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A Walk on the Moon (1999)
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Review Date: April 11, 1999
Director: Tony Goldwyn
Writer: Pamela Gray
Producers: Dustin Hoffman, Tony Goldwyn, Jay Cohen
Actors:
Diane Lane
Liev Schrieber
Viggo Mortensen
Plot:
Square husband takes his frustrated wife and blossoming daughter to their annual retreat in the Catskills mountains. During their stay, the husband has to constantly drive back to town for work, leaving the wife to glad-eye the local free-spirited blouse salesman, and the daughter to enjoy her initial rites of passage into womanhood.
Critique:
This film did not offer me any new insight into the human condition, the late sixties, the Jewish getaways, humor, blouse salesmen or the flowering of a young girl. It did however include a typical 60s hippie soundtrack (if you like that kind of thing), a great performance put forth by the underrated Diane Lane, who projects the wife's utter desperation very effectively, and Viggo Mortensen. Now despite his character's lack of depth and absence of emotion, Viggo still managed to hold my attention simply by his form as an actor, his presence as a bonafide moochacho, and his slick mane. Ironically, I kept joking to my friend that they could've just called this film the "Blouse Man" solely on the number of times they coined those words. It is only later that I found out that the makers behind this yawn-fest had originally had the foresight to title it "Blouse Man". Oy vey!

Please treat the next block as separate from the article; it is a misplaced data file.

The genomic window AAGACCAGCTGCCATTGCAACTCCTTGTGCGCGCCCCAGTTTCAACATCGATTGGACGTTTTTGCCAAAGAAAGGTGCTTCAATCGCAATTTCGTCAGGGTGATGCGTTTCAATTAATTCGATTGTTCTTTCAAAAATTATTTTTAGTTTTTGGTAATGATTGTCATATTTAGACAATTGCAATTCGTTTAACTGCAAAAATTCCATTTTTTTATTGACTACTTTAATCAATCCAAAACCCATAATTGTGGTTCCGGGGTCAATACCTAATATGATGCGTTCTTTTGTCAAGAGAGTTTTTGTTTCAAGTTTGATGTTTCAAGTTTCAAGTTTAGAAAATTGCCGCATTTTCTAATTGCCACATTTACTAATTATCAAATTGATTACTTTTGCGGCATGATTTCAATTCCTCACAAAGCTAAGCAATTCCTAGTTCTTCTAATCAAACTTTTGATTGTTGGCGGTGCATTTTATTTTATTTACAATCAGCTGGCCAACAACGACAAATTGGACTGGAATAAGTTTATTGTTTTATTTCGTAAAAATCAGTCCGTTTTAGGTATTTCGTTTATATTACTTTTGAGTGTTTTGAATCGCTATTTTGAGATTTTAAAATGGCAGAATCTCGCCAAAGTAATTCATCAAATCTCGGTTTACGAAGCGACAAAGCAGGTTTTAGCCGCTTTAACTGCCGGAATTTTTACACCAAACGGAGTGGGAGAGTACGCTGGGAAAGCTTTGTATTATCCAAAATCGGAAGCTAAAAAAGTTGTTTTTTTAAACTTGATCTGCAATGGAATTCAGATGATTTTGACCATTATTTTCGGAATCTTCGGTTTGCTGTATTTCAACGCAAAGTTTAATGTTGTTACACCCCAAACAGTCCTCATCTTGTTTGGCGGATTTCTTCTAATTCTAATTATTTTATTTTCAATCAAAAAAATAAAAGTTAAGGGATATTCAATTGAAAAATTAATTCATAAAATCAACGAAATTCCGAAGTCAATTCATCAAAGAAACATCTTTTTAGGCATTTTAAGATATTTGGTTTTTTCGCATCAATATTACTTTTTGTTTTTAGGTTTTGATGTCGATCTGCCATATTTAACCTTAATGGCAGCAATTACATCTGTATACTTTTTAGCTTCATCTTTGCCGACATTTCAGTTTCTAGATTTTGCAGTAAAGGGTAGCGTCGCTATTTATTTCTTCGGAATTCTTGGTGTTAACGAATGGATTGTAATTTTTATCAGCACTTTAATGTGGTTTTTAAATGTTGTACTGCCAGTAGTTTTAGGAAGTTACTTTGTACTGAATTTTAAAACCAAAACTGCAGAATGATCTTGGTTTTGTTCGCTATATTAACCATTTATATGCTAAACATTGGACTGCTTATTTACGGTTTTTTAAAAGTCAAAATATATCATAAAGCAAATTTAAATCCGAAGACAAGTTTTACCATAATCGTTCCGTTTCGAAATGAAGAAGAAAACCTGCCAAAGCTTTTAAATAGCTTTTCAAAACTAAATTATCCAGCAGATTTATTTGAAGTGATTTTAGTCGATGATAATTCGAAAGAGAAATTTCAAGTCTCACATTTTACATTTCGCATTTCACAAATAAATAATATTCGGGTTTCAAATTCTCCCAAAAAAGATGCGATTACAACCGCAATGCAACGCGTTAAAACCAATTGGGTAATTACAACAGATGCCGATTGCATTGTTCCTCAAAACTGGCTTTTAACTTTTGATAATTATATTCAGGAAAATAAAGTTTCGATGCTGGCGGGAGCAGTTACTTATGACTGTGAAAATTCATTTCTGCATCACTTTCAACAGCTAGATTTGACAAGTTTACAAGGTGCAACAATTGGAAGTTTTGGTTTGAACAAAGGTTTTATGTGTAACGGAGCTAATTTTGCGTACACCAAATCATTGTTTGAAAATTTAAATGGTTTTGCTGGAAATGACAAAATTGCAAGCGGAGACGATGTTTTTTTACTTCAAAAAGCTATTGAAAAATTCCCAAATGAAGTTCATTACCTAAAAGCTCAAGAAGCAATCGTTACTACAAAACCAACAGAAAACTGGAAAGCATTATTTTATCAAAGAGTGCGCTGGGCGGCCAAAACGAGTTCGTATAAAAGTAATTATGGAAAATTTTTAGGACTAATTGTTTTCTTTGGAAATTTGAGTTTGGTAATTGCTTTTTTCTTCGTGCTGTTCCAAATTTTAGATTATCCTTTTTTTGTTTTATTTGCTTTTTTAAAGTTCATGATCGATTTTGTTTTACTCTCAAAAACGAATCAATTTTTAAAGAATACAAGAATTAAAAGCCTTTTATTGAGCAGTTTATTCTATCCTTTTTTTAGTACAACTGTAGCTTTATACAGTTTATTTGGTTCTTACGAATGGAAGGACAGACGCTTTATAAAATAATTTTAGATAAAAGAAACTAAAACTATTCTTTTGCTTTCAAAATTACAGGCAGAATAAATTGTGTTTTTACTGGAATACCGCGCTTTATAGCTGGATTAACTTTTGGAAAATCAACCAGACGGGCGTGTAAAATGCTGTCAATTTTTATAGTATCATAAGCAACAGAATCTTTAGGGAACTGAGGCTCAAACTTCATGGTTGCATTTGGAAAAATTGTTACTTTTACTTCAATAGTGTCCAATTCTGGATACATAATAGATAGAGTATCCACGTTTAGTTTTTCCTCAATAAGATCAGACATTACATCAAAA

The husband in this film was also a disappointment by the way of the lackluster performance given by the miscast Liev Shrieber, and his character's ultimately unconvincing actions. In fact, for a film that features a faithful Jewish wife cheating on her husband at the Woodstock concert no less, this movie offered very little actual drama, and a resolution that just seemed a little too tidy for my taste. Anna Paquin was good as the confused daughter, but all of her transformations have already been seen before in other better films, and the time dedicated to her character in this film, was simply not enough to care. Other than that, the jokes were all adult-oriented and lame for my taste, and the Woodstock scene was obviously shot within a group of fifteen people or so. All in all, I wouldn't recommend this film on any level, unless you are a huge Viggo fan (there's a shot of his ass in this one as well), enjoy sexual re-awakenings (via a couple of nicely shot sex scenes featuring the lovely Lane) and love the Diane Lane. Otherwise, this film offers a weak plot, very little in dramatic interest, and nothing memorable to offer cinema-goers.
(c) 2015 Berge Garabedian
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